We present a new method for confirming transiting planets based on the combination of transit timing variations (TTVs) and dynamical stability. Correlated TTVs provide evidence that the pair of bodies are in the same physical system. Orbital stability provides upper limits for the masses of the transiting companions that are in the planetary regime. This paper describes a non-parametric technique for quantifying the statistical significance of TTVs based on the correlation of two TTV data sets. We apply this method to an analysis of the transit timing variations of two stars with multiple transiting planet candidates identified by Kepler. We confirm four transiting planets in two multiple planet systems based on their TTVs and the constraints imposed by dynamical stability. An additional three candidates in these same systems are not confirmed as planets, but are likely to be validated as real planets once further observations and analyses are possible. If all were confirmed, these systems would be near 4:6:9 and 2:4:6:9 period commensurabilities. Our results demonstrate that TTVs provide a powerful tool for confirming transiting planets, including low-mass planets and planets around faint stars for which Doppler follow-up is not practical with existing facilities. Continued Kepler observations will dramatically improve the constraints on the planet masses and orbits and provide sensitivity for detecting additional non-transiting planets. If Kepler observations were extended to eight years, then a similar analysis could likely confirm systems with multiple closely spaced, small transiting planets in or near the habitable zone of solar-type stars.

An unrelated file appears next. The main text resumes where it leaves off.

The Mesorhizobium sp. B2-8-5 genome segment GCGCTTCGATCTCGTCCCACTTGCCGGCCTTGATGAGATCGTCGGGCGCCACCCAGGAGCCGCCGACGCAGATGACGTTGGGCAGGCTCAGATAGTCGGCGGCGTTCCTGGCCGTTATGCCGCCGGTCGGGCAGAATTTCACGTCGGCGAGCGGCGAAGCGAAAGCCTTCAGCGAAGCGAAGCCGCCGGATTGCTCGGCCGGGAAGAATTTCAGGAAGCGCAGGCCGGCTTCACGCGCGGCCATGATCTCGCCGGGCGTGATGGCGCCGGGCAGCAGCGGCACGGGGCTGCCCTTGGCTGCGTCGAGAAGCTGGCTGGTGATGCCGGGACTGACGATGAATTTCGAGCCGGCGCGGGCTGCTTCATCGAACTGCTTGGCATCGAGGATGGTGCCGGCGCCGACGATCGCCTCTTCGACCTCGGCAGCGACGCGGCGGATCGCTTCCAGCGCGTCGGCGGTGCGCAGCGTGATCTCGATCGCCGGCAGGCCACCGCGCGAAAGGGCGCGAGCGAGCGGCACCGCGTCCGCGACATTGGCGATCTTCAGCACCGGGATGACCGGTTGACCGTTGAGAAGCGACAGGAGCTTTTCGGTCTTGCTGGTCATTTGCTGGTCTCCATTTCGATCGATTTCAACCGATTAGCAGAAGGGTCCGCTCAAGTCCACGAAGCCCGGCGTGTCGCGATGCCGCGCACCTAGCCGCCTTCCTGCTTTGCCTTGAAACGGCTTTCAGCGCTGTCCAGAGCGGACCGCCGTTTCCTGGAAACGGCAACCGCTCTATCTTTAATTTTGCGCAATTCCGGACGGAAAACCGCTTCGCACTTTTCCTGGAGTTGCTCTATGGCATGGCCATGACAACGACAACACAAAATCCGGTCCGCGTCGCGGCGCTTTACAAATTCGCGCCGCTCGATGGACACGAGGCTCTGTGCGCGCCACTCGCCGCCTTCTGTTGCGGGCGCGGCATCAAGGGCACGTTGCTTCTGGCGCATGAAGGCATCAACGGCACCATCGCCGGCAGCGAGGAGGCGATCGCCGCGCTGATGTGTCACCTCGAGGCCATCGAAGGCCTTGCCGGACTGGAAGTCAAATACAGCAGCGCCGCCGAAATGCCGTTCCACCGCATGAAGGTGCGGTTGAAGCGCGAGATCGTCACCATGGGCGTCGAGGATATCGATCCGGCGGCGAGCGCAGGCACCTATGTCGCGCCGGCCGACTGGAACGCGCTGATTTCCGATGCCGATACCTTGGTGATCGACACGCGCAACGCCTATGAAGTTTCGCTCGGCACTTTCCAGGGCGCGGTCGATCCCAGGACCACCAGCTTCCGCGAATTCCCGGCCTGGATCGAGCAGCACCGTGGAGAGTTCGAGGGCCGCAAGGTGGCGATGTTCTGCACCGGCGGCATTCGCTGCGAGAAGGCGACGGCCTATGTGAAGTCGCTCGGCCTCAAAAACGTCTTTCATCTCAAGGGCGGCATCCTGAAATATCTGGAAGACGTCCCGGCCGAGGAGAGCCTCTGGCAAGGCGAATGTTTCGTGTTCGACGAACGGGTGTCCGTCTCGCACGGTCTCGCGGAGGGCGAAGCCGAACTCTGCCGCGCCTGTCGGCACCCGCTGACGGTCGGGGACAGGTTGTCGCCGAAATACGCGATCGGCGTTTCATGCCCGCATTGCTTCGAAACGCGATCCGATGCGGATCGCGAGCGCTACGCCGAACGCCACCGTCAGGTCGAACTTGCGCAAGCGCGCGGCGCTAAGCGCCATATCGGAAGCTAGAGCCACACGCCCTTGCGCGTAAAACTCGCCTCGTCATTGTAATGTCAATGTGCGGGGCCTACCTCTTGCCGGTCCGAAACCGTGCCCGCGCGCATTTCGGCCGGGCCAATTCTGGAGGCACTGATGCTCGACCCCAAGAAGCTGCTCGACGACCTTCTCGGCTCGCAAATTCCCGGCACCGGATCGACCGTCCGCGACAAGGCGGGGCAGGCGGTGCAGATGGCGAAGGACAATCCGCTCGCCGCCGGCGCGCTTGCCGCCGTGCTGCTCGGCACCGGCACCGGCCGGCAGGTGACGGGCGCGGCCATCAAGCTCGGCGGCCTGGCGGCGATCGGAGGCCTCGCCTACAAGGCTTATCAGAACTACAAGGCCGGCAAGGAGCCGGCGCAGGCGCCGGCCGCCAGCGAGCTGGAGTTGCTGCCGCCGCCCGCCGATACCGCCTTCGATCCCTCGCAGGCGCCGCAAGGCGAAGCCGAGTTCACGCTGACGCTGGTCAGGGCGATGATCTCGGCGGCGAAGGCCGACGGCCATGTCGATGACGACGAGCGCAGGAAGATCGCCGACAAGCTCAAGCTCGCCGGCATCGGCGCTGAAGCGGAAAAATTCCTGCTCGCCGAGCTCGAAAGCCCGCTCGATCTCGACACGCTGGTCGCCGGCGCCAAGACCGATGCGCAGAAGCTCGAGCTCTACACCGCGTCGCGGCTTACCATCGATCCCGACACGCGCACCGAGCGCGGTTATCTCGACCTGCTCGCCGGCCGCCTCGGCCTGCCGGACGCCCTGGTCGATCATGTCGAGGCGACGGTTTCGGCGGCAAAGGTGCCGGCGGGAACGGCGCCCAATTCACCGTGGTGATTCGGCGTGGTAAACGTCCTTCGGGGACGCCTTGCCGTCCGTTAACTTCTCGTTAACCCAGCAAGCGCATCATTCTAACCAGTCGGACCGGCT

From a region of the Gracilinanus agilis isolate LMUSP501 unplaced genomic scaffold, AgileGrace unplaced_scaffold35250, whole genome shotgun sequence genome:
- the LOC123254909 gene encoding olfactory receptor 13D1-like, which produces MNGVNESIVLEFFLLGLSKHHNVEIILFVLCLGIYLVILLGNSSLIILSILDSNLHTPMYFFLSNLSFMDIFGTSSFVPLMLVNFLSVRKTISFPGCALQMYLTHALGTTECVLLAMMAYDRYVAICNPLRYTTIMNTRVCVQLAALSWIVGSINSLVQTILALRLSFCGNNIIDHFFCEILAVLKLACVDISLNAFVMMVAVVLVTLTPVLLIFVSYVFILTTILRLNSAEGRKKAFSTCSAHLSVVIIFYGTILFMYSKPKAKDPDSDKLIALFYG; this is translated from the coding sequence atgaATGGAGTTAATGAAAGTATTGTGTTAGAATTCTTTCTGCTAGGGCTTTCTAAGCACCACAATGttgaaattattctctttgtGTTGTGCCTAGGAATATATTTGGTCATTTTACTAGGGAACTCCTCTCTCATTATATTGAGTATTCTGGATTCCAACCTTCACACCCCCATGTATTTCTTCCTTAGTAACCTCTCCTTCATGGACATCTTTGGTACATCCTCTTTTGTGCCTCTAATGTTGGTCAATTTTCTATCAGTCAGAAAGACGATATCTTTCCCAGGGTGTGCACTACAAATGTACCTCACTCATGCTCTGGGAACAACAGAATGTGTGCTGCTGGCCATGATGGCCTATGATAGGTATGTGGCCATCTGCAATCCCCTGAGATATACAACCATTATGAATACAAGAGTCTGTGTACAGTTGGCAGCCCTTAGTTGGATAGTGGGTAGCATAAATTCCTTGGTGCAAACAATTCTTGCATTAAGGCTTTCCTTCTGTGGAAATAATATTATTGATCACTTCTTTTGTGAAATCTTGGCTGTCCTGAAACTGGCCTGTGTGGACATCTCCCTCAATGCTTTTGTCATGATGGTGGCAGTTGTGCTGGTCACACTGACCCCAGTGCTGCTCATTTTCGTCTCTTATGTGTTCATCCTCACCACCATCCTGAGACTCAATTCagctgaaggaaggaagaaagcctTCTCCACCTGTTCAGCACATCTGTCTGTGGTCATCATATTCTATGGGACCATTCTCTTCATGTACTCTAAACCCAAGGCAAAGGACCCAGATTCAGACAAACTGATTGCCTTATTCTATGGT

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Title: Transit Timing Observations from Kepler: IV. Confirmation of 4 Multiple Planet Systems by Simple Physical Models
Authors: Daniel C. Fabrycky, Eric B. Ford, Jason H. Steffen, Jason F. Rowe, Joshua A. Carter, Althea V. Moorhead, Natalie M. Batalha, William J. Borucki, Steve Bryson, Lars A. Buchhave, Jessie L. Christiansen, David R. Ciardi, William D. Cochran, Michael Endl, Michael N. Fanelli, Debra Fischer, Francois Fressin, John Geary, Michael R. Haas, Jennifer R. Hall, Matthew J. Holman, Jon M. Jenkins, David G. Koch, David W. Latham, Jie Li, Jack J. Lissauer, Philip Lucas, Geoffrey W. Marcy, Tsevi Mazeh, Sean McCauliff, Samuel Quinn, Darin Ragozzine, Dimitar Sasselov, Avi Shporer